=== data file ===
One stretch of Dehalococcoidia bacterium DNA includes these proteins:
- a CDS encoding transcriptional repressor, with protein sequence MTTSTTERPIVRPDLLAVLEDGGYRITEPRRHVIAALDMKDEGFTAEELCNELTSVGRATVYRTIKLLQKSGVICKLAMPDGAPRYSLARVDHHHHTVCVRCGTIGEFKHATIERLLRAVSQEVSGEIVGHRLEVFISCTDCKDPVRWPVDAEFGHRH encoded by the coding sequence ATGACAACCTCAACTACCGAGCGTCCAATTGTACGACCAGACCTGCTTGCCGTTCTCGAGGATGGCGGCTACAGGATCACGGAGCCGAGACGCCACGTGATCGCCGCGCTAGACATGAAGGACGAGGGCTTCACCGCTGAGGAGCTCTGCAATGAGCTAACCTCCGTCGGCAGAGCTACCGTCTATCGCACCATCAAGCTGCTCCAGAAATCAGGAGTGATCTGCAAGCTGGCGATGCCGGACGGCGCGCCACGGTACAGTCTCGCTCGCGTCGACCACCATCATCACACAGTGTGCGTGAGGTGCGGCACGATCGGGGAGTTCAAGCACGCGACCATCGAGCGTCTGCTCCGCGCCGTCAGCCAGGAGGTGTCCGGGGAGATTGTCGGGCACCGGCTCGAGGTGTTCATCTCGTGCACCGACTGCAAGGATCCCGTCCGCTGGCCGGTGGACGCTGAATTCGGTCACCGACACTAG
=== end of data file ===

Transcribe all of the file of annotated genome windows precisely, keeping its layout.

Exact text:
One stretch of Dehalococcoidia bacterium DNA includes these proteins:
- a CDS encoding transcriptional repressor, with protein sequence MTTSTTERPIVRPDLLAVLEDGGYRITEPRRHVIAALDMKDEGFTAEELCNELTSVGRATVYRTIKLLQKSGVICKLAMPDGAPRYSLARVDHHHHTVCVRCGTIGEFKHATIERLLRAVSQEVSGEIVGHRLEVFISCTDCKDPVRWPVDAEFGHRH encoded by the coding sequence ATGACAACCTCAACTACCGAGCGTCCAATTGTACGACCAGACCTGCTTGCCGTTCTCGAGGATGGCGGCTACAGGATCACGGAGCCGAGACGCCACGTGATCGCCGCGCTAGACATGAAGGACGAGGGCTTCACCGCTGAGGAGCTCTGCAATGAGCTAACCTCCGTCGGCAGAGCTACCGTCTATCGCACCATCAAGCTGCTCCAGAAATCAGGAGTGATCTGCAAGCTGGCGATGCCGGACGGCGCGCCACGGTACAGTCTCGCTCGCGTCGACCACCATCATCACACAGTGTGCGTGAGGTGCGGCACGATCGGGGAGTTCAAGCACGCGACCATCGAGCGTCTGCTCCGCGCCGTCAGCCAGGAGGTGTCCGGGGAGATTGTCGGGCACCGGCTCGAGGTGTTCATCTCGTGCACCGACTGCAAGGATCCCGTCCGCTGGCCGGTGGACGCTGAATTCGGTCACCGACACTAG